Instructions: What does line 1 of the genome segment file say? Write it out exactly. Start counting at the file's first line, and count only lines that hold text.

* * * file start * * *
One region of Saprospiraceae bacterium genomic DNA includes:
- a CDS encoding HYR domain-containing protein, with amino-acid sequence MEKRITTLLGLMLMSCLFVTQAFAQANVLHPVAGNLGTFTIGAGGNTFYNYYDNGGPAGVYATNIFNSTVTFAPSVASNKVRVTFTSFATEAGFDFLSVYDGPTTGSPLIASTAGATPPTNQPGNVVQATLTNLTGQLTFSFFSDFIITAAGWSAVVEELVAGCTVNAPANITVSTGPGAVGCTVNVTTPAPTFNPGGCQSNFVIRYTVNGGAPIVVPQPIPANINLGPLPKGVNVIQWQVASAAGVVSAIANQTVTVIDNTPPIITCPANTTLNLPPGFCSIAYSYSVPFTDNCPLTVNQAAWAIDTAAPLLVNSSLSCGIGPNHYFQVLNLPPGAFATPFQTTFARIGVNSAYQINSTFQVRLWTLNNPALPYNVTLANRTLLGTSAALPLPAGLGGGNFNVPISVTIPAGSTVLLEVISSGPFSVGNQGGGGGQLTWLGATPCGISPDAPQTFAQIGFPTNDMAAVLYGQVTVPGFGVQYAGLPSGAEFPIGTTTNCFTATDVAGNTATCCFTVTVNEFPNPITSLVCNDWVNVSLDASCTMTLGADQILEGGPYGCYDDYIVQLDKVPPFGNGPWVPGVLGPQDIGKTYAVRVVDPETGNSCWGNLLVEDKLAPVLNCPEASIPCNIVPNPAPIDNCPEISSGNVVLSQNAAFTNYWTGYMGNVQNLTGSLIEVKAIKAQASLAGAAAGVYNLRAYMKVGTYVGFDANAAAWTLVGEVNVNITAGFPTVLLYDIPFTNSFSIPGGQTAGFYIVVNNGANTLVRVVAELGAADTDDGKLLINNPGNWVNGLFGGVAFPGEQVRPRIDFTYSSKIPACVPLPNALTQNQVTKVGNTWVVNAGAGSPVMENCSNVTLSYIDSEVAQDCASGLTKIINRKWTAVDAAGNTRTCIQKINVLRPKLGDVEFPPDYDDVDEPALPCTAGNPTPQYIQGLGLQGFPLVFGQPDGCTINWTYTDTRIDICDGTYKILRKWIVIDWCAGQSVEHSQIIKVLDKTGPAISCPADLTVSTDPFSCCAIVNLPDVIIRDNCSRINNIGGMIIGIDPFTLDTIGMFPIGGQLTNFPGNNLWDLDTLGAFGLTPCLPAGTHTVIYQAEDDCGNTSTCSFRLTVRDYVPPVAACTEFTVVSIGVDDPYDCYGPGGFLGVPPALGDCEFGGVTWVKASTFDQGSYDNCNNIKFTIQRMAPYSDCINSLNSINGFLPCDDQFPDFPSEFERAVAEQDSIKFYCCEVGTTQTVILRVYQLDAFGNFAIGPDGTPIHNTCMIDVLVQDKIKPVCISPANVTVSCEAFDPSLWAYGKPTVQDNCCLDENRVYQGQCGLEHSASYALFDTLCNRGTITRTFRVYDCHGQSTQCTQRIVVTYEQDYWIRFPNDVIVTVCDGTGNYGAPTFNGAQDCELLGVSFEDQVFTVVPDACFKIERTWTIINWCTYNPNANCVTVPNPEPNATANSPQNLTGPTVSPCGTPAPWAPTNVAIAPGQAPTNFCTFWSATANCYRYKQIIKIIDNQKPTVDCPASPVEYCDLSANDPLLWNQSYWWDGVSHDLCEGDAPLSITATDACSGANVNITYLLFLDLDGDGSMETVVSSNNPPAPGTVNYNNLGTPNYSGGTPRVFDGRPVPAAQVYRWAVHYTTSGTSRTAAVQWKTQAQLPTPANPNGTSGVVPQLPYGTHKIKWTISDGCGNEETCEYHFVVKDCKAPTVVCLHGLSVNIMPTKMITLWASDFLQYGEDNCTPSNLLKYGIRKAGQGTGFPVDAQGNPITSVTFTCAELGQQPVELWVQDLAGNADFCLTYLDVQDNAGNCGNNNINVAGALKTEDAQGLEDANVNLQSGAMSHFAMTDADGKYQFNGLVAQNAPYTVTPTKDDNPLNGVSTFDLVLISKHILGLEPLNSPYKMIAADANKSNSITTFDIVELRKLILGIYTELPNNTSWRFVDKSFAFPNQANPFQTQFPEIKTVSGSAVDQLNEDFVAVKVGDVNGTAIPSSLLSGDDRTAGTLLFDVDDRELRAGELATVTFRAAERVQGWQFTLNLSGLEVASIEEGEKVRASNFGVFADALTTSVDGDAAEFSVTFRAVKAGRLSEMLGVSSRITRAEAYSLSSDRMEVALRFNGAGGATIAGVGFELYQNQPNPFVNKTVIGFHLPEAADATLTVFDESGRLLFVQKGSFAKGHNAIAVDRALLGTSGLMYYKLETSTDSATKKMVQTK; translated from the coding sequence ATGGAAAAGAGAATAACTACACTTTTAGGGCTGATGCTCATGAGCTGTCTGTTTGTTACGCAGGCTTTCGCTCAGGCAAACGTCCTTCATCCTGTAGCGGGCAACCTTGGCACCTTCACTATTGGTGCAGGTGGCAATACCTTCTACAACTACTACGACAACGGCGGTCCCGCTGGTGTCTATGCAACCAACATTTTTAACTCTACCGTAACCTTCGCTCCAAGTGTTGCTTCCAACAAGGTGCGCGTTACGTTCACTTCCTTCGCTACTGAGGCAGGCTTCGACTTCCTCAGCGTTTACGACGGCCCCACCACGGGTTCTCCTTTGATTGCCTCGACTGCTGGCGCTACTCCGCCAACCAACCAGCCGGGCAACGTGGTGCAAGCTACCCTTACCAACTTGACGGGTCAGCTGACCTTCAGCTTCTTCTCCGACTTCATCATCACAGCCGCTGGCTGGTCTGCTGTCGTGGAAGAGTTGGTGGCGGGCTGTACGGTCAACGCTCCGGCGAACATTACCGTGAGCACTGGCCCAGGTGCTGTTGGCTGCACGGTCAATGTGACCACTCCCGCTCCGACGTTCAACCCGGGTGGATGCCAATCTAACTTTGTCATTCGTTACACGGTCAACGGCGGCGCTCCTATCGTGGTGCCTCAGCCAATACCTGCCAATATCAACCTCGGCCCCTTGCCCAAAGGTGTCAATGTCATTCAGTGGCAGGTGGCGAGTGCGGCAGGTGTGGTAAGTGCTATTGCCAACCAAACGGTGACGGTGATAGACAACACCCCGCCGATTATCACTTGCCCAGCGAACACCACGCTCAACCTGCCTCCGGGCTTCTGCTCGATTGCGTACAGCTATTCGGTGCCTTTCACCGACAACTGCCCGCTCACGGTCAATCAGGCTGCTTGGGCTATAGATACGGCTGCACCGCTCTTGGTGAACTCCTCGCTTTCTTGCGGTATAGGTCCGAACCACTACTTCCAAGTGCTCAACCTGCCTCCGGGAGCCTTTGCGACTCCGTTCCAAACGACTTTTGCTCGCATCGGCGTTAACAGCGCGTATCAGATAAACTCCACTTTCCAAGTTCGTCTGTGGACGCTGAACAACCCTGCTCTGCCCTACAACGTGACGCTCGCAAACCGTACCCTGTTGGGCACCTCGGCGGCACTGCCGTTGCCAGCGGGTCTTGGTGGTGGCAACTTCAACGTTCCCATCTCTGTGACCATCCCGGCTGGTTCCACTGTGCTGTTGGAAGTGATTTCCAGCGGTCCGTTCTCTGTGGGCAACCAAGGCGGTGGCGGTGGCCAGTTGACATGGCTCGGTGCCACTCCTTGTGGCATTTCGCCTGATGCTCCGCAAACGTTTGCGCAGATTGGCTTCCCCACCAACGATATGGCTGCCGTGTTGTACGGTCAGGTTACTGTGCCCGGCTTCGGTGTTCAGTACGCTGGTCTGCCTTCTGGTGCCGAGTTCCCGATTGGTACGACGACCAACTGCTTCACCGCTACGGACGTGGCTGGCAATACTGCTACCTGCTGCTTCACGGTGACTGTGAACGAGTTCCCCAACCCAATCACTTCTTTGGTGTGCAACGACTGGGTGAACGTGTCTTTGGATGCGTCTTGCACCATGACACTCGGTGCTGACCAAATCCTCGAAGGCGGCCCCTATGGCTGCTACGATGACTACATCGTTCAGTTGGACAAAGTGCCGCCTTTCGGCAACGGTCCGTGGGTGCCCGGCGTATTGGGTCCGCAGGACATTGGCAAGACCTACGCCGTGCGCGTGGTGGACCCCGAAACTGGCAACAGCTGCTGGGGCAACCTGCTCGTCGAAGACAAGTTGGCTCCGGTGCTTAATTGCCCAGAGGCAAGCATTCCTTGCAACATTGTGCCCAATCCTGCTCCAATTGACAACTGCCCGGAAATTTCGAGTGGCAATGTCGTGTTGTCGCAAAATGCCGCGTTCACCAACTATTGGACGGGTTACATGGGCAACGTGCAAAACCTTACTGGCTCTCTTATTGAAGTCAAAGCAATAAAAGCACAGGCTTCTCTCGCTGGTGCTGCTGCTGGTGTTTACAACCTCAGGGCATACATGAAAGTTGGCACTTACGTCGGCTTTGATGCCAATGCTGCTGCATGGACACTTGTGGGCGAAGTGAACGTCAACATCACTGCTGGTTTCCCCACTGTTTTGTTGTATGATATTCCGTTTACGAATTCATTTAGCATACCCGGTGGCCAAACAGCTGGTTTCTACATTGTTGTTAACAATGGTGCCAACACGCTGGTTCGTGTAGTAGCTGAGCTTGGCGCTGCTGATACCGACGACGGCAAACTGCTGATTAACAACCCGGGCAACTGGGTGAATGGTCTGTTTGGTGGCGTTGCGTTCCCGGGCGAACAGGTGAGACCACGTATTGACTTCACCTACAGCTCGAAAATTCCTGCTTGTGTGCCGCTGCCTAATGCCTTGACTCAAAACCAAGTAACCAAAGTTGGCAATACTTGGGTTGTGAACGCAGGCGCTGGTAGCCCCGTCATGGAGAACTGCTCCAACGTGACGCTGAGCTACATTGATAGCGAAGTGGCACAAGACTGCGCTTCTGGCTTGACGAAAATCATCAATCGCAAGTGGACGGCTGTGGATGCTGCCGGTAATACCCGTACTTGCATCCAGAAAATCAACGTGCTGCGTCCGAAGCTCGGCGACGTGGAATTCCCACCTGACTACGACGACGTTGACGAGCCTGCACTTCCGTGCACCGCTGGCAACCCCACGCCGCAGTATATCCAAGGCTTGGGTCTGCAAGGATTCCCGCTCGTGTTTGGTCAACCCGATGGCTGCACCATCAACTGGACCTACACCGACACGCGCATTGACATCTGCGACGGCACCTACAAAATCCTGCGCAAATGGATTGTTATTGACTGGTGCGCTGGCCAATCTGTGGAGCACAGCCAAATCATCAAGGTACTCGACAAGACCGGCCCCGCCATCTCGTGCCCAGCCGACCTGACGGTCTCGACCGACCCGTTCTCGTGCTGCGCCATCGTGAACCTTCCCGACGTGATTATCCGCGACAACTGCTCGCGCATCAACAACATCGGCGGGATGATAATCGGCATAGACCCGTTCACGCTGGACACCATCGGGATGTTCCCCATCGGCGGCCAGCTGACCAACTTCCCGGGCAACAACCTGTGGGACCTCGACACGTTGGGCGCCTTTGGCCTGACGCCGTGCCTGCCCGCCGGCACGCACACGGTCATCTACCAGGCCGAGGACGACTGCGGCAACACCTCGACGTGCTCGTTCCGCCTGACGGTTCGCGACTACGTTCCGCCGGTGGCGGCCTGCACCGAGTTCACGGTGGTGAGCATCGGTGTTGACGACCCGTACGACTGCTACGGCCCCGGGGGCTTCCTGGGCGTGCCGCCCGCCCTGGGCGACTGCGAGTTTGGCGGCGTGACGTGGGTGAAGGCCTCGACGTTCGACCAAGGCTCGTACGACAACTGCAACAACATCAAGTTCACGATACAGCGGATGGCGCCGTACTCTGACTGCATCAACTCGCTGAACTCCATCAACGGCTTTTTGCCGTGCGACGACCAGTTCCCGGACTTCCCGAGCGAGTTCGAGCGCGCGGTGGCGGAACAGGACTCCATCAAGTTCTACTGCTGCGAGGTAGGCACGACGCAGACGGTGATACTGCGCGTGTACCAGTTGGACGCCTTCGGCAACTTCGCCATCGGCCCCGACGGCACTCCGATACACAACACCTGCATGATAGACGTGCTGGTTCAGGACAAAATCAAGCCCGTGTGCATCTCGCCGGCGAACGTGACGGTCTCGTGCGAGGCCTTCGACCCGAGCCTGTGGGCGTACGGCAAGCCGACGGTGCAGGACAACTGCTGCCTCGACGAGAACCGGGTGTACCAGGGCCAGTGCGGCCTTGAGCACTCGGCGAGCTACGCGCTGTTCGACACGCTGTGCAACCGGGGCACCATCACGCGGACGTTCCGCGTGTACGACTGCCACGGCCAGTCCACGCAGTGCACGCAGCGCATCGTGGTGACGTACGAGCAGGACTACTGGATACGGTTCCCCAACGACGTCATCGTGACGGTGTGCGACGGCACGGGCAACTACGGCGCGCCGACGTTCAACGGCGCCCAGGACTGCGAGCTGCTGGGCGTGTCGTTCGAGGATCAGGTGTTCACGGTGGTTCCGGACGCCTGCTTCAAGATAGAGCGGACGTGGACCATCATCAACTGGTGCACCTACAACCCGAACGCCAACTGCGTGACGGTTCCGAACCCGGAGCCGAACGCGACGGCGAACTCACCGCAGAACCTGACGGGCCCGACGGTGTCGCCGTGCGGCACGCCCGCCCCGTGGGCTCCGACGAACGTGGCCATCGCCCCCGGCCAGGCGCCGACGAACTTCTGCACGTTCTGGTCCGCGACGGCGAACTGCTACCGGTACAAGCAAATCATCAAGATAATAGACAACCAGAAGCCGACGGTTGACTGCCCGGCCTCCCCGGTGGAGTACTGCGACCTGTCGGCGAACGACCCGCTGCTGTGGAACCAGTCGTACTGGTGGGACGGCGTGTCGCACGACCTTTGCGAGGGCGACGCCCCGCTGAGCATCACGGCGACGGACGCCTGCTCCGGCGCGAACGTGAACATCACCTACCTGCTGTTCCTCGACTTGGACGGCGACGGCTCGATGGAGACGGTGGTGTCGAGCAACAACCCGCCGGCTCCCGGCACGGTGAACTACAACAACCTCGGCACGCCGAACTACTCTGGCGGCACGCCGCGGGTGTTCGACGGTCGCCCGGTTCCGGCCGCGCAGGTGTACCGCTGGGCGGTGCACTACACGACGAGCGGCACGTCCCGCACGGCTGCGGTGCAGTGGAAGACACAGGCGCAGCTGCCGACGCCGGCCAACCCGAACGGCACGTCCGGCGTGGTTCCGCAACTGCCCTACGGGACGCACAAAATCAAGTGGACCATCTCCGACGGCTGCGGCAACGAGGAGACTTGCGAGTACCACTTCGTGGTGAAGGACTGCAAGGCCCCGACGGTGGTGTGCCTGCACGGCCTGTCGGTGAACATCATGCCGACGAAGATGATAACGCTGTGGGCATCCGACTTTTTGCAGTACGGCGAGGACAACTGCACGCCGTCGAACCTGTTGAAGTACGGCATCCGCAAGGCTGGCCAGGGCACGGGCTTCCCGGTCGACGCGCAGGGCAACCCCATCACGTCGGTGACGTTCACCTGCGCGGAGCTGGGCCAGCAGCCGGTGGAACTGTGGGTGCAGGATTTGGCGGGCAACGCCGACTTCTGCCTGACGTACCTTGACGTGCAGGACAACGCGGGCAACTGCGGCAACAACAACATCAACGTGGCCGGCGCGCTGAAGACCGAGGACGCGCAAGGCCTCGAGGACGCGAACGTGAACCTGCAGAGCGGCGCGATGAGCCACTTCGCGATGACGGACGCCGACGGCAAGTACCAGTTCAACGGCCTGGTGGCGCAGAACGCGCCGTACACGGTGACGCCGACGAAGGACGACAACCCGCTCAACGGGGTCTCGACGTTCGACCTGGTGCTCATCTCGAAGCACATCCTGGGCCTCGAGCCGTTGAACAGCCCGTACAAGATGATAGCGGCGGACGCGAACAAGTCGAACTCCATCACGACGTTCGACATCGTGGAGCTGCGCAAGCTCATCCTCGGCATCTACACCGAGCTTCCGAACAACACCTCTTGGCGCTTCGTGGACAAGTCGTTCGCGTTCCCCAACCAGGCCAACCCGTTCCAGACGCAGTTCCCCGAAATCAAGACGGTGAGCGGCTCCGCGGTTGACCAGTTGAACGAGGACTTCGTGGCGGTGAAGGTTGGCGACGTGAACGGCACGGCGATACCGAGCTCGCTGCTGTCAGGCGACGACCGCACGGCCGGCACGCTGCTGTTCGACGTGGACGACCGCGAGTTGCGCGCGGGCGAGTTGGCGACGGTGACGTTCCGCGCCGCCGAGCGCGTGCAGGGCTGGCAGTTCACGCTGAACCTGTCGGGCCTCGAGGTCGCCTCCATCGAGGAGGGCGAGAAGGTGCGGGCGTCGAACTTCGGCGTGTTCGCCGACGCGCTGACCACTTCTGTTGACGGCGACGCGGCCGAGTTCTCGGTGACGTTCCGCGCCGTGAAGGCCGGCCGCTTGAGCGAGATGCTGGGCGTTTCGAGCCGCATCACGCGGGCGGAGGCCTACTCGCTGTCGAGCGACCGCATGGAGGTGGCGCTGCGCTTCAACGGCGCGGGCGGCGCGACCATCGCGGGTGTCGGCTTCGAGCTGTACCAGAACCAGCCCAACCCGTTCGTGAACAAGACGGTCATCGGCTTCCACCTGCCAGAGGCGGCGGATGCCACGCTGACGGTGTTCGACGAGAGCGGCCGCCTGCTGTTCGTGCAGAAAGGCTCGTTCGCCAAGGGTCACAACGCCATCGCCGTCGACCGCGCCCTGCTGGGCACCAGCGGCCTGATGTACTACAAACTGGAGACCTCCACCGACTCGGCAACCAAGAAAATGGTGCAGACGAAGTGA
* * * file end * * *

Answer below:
One region of Saprospiraceae bacterium genomic DNA includes: